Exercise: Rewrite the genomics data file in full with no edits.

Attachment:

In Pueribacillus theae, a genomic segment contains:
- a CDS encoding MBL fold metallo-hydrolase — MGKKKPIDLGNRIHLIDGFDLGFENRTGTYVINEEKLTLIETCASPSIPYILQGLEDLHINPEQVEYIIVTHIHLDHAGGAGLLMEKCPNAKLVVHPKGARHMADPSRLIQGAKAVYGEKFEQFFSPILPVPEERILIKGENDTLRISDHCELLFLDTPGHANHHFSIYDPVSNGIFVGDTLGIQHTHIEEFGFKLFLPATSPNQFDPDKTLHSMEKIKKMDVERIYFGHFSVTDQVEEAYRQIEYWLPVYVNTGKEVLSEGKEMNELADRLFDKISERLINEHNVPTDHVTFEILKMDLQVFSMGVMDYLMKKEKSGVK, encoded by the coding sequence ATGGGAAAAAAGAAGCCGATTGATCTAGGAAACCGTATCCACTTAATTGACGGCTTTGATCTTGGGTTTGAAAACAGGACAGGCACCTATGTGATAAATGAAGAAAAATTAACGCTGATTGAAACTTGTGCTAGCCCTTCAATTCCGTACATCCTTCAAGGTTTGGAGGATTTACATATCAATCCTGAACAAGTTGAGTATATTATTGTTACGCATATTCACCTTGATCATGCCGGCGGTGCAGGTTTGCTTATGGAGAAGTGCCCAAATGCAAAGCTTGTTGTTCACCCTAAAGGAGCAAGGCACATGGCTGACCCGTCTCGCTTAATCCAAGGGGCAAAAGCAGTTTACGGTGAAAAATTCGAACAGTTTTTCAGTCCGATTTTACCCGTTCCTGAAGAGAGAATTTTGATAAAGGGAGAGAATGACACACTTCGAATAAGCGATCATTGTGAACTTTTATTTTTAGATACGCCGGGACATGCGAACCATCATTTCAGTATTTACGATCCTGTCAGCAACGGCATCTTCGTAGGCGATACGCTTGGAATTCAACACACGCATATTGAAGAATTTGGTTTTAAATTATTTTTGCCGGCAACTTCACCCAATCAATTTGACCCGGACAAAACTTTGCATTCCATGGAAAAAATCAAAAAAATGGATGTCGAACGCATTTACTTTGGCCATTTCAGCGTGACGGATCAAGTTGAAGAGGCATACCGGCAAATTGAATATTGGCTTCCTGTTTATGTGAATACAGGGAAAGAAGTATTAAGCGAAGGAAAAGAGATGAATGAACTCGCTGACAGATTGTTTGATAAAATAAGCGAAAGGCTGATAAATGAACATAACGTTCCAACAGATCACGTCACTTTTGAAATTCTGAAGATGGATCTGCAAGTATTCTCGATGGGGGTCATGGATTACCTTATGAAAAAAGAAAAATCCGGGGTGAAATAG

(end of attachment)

In Pueribacillus theae, a genomic segment contains:
- a CDS encoding MBL fold metallo-hydrolase — MGKKKPIDLGNRIHLIDGFDLGFENRTGTYVINEEKLTLIETCASPSIPYILQGLEDLHINPEQVEYIIVTHIHLDHAGGAGLLMEKCPNAKLVVHPKGARHMADPSRLIQGAKAVYGEKFEQFFSPILPVPEERILIKGENDTLRISDHCELLFLDTPGHANHHFSIYDPVSNGIFVGDTLGIQHTHIEEFGFKLFLPATSPNQFDPDKTLHSMEKIKKMDVERIYFGHFSVTDQVEEAYRQIEYWLPVYVNTGKEVLSEGKEMNELADRLFDKISERLINEHNVPTDHVTFEILKMDLQVFSMGVMDYLMKKEKSGVK, encoded by the coding sequence ATGGGAAAAAAGAAGCCGATTGATCTAGGAAACCGTATCCACTTAATTGACGGCTTTGATCTTGGGTTTGAAAACAGGACAGGCACCTATGTGATAAATGAAGAAAAATTAACGCTGATTGAAACTTGTGCTAGCCCTTCAATTCCGTACATCCTTCAAGGTTTGGAGGATTTACATATCAATCCTGAACAAGTTGAGTATATTATTGTTACGCATATTCACCTTGATCATGCCGGCGGTGCAGGTTTGCTTATGGAGAAGTGCCCAAATGCAAAGCTTGTTGTTCACCCTAAAGGAGCAAGGCACATGGCTGACCCGTCTCGCTTAATCCAAGGGGCAAAAGCAGTTTACGGTGAAAAATTCGAACAGTTTTTCAGTCCGATTTTACCCGTTCCTGAAGAGAGAATTTTGATAAAGGGAGAGAATGACACACTTCGAATAAGCGATCATTGTGAACTTTTATTTTTAGATACGCCGGGACATGCGAACCATCATTTCAGTATTTACGATCCTGTCAGCAACGGCATCTTCGTAGGCGATACGCTTGGAATTCAACACACGCATATTGAAGAATTTGGTTTTAAATTATTTTTGCCGGCAACTTCACCCAATCAATTTGACCCGGACAAAACTTTGCATTCCATGGAAAAAATCAAAAAAATGGATGTCGAACGCATTTACTTTGGCCATTTCAGCGTGACGGATCAAGTTGAAGAGGCATACCGGCAAATTGAATATTGGCTTCCTGTTTATGTGAATACAGGGAAAGAAGTATTAAGCGAAGGAAAAGAGATGAATGAACTCGCTGACAGATTGTTTGATAAAATAAGCGAAAGGCTGATAAATGAACATAACGTTCCAACAGATCACGTCACTTTTGAAATTCTGAAGATGGATCTGCAAGTATTCTCGATGGGGGTCATGGATTACCTTATGAAAAAAGAAAAATCCGGGGTGAAATAG